How and why does anyone green-light another sorority slasher flick? How in the world will there be a return on investment? Having studied economics at an advanced level, the failure of the world to conform to the neat intersecting lines on those supply/demand graphs I once struggled over never fails to puzzle the shit out of me. I am reminded of an article from The Onion: "Continued Existence of Edible Arrangements Disproves Central Tenets of Capitalism". Or what about those mall candle stores? Even a smaller leased space at a decent mall can easily run the owner $15,000 a month. I mean, you gotta really hustle some wax to cover that nut. And yet there they are month after month. Who the hell is buying all that colored paraffin? Likewise, who is watching all these sorority slasher films? Someone out there is actually paying nine bucks to plop down in a seat just slightly warm from the moist bacterial action teeming microscopically within its fabric just to watch these things. Like the quantum wave-particle duality, it's yet another phenomenon I must add to that big Venn diagram superset of "Things-I-Do-Not-Understand."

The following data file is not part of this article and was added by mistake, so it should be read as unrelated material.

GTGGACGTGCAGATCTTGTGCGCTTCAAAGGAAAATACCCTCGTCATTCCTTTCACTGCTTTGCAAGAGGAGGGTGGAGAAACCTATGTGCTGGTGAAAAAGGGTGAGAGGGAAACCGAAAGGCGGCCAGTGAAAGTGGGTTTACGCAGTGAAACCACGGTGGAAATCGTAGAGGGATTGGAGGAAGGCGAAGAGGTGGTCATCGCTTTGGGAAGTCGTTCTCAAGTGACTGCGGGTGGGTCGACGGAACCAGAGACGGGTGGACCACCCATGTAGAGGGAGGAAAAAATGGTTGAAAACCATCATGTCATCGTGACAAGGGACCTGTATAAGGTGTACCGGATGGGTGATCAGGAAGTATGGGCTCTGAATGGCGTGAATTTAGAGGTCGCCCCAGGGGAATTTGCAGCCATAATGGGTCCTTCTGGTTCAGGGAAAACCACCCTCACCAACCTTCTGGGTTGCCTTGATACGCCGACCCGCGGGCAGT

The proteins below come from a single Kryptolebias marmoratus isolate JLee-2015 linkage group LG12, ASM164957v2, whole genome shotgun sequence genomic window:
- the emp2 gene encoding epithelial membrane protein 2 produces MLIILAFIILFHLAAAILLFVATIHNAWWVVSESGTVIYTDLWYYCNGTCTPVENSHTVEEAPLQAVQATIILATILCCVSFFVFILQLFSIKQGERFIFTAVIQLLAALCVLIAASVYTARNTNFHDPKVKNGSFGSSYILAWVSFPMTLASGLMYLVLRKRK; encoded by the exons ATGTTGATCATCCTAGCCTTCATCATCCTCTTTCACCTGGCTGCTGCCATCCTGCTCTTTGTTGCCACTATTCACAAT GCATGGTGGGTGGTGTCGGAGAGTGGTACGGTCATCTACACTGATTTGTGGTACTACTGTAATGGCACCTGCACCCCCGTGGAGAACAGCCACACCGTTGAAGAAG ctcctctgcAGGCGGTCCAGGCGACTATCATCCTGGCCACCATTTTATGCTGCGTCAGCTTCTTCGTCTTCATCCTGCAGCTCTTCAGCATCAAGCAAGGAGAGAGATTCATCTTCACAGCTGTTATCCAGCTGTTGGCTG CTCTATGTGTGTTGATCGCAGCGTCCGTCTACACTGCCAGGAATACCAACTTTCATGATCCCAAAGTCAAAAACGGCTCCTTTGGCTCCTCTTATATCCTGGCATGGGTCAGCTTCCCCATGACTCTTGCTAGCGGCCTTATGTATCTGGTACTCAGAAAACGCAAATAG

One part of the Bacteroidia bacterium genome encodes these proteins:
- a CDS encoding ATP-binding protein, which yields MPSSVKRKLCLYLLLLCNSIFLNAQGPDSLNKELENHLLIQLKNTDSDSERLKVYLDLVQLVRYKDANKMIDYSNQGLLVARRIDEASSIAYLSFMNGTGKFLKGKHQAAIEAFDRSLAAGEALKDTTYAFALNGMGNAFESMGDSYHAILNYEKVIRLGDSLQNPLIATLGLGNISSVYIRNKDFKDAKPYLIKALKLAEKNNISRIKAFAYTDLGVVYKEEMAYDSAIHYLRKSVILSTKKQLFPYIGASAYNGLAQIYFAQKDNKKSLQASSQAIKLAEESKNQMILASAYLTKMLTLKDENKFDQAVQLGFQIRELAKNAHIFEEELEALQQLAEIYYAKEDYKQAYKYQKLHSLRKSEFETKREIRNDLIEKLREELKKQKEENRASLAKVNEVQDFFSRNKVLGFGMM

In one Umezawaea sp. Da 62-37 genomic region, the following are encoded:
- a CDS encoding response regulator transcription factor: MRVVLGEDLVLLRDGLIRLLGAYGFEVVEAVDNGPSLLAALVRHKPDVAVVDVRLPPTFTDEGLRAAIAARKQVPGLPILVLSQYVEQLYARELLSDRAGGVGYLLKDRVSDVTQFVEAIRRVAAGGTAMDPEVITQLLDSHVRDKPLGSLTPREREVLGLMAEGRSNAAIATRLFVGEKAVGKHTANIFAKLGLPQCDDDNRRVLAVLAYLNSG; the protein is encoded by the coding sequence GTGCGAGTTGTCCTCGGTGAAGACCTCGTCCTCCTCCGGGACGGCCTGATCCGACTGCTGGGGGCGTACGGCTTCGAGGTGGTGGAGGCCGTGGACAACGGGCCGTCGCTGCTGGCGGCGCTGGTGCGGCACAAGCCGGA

Now bear in mind that, at this point, I haven't actually yet seen the movie I'm going to review. Just airing my prejudices in advance. A genre movie has a recipe of ingredients. But because you, dear reader, demand it, I have done research into the slasher genre to learn its consensus elements. Which means I read the Wikipedia entry on 'Slasher Films'. Don't bother reading it yourself unless you want to gain a deep knowledge of how terms like 'catharsis' and 'displacement' might apply. It's kinda dry, and dry is not what we're aiming for here. We've got a sorority, a party, and a massacre after all. I predict at least one sorority sister will meet her grisly fate before the opening credits. I predict a bare breast count of "High". I foresee the villain will actually be one of the sisters (not much of stretch as the trailer gives away that the girls are highly "competitive" and the cover art features a sister licking the sharp tip of a bloody butcher knife). Law enforcement will be inept. Each victim will meet a gruesome yet novel fate. Again, not a stretch as the trailer tells us that fire and bees (bees?) will find use. The trailer shows us teasing sexual play by the pool, but I'm going to go ahead and predict a group shower scene as well as such is mandated by federal law in any title containing the word "sorority". What am I missing? Oh yeah, scripted dialogue will be artless verging on wretched.